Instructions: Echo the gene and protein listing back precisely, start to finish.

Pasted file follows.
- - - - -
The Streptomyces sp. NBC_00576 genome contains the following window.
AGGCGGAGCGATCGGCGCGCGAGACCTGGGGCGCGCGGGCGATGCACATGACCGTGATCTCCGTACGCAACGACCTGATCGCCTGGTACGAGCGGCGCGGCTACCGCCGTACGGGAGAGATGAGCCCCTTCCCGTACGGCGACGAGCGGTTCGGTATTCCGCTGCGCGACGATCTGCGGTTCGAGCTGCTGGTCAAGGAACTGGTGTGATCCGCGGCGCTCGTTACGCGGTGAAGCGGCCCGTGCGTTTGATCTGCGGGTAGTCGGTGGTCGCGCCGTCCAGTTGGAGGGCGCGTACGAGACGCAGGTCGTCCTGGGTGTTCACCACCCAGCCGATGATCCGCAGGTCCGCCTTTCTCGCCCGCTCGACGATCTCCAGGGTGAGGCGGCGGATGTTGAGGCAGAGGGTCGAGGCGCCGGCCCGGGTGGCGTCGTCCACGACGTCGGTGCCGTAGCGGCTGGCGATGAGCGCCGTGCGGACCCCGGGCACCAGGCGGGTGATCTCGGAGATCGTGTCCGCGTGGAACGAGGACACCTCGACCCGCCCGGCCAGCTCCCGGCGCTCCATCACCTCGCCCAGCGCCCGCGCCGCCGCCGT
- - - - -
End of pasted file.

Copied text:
The Streptomyces sp. NBC_00576 genome contains the following window.
AGGCGGAGCGATCGGCGCGCGAGACCTGGGGCGCGCGGGCGATGCACATGACCGTGATCTCCGTACGCAACGACCTGATCGCCTGGTACGAGCGGCGCGGCTACCGCCGTACGGGAGAGATGAGCCCCTTCCCGTACGGCGACGAGCGGTTCGGTATTCCGCTGCGCGACGATCTGCGGTTCGAGCTGCTGGTCAAGGAACTGGTGTGATCCGCGGCGCTCGTTACGCGGTGAAGCGGCCCGTGCGTTTGATCTGCGGGTAGTCGGTGGTCGCGCCGTCCAGTTGGAGGGCGCGTACGAGACGCAGGTCGTCCTGGGTGTTCACCACCCAGCCGATGATCCGCAGGTCCGCCTTTCTCGCCCGCTCGACGATCTCCAGGGTGAGGCGGCGGATGTTGAGGCAGAGGGTCGAGGCGCCGGCCCGGGTGGCGTCGTCCACGACGTCGGTGCCGTAGCGGCTGGCGATGAGCGCCGTGCGGACCCCGGGCACCAGGCGGGTGATCTCGGAGATCGTGTCCGCGTGGAACGAGGACACCTCGACCCGCCCGGCCAGCTCCCGGCGCTCCATCACCTCGCCCAGCGCCCGCGCCGCCGCCGT